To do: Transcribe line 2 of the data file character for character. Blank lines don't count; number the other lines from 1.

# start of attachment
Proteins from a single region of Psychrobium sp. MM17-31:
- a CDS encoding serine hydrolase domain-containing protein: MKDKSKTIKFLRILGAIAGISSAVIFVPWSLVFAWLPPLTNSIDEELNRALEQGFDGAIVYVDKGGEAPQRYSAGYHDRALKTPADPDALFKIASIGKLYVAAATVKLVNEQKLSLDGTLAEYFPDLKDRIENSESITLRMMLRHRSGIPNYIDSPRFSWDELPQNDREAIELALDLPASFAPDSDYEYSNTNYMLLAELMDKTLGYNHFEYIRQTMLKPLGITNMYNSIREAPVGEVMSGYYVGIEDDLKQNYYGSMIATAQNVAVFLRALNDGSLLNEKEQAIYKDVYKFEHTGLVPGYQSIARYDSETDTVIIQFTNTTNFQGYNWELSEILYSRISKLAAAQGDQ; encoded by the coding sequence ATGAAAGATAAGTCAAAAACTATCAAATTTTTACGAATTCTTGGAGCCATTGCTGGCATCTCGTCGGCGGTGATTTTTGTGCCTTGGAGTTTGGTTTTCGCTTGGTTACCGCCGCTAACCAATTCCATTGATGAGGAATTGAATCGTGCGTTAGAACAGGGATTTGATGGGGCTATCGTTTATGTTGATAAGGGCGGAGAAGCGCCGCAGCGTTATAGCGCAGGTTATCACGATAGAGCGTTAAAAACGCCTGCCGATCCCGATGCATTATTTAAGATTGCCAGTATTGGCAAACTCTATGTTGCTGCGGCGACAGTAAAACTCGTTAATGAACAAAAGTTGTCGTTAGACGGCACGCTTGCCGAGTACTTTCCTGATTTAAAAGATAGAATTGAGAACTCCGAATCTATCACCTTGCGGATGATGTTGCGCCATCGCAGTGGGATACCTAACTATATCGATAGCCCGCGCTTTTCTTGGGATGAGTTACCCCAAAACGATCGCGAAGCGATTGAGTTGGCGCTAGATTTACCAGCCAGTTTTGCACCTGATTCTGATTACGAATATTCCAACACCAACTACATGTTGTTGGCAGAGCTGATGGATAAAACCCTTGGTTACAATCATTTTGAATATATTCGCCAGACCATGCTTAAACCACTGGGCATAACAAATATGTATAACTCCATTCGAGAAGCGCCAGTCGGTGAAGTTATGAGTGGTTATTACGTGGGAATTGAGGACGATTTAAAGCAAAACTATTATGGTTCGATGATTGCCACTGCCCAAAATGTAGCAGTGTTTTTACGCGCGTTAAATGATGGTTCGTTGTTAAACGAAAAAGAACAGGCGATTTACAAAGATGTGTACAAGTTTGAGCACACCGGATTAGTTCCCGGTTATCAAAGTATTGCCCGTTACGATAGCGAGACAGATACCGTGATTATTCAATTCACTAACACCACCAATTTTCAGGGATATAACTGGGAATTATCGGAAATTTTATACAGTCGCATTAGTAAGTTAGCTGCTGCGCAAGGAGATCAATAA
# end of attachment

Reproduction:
- a CDS encoding serine hydrolase domain-containing protein: MKDKSKTIKFLRILGAIAGISSAVIFVPWSLVFAWLPPLTNSIDEELNRALEQGFDGAIVYVDKGGEAPQRYSAGYHDRALKTPADPDALFKIASIGKLYVAAATVKLVNEQKLSLDGTLAEYFPDLKDRIENSESITLRMMLRHRSGIPNYIDSPRFSWDELPQNDREAIELALDLPASFAPDSDYEYSNTNYMLLAELMDKTLGYNHFEYIRQTMLKPLGITNMYNSIREAPVGEVMSGYYVGIEDDLKQNYYGSMIATAQNVAVFLRALNDGSLLNEKEQAIYKDVYKFEHTGLVPGYQSIARYDSETDTVIIQFTNTTNFQGYNWELSEILYSRISKLAAAQGDQ; encoded by the coding sequence ATGAAAGATAAGTCAAAAACTATCAAATTTTTACGAATTCTTGGAGCCATTGCTGGCATCTCGTCGGCGGTGATTTTTGTGCCTTGGAGTTTGGTTTTCGCTTGGTTACCGCCGCTAACCAATTCCATTGATGAGGAATTGAATCGTGCGTTAGAACAGGGATTTGATGGGGCTATCGTTTATGTTGATAAGGGCGGAGAAGCGCCGCAGCGTTATAGCGCAGGTTATCACGATAGAGCGTTAAAAACGCCTGCCGATCCCGATGCATTATTTAAGATTGCCAGTATTGGCAAACTCTATGTTGCTGCGGCGACAGTAAAACTCGTTAATGAACAAAAGTTGTCGTTAGACGGCACGCTTGCCGAGTACTTTCCTGATTTAAAAGATAGAATTGAGAACTCCGAATCTATCACCTTGCGGATGATGTTGCGCCATCGCAGTGGGATACCTAACTATATCGATAGCCCGCGCTTTTCTTGGGATGAGTTACCCCAAAACGATCGCGAAGCGATTGAGTTGGCGCTAGATTTACCAGCCAGTTTTGCACCTGATTCTGATTACGAATATTCCAACACCAACTACATGTTGTTGGCAGAGCTGATGGATAAAACCCTTGGTTACAATCATTTTGAATATATTCGCCAGACCATGCTTAAACCACTGGGCATAACAAATATGTATAACTCCATTCGAGAAGCGCCAGTCGGTGAAGTTATGAGTGGTTATTACGTGGGAATTGAGGACGATTTAAAGCAAAACTATTATGGTTCGATGATTGCCACTGCCCAAAATGTAGCAGTGTTTTTACGCGCGTTAAATGATGGTTCGTTGTTAAACGAAAAAGAACAGGCGATTTACAAAGATGTGTACAAGTTTGAGCACACCGGATTAGTTCCCGGTTATCAAAGTATTGCCCGTTACGATAGCGAGACAGATACCGTGATTATTCAATTCACTAACACCACCAATTTTCAGGGATATAACTGGGAATTATCGGAAATTTTATACAGTCGCATTAGTAAGTTAGCTGCTGCGCAAGGAGATCAATAA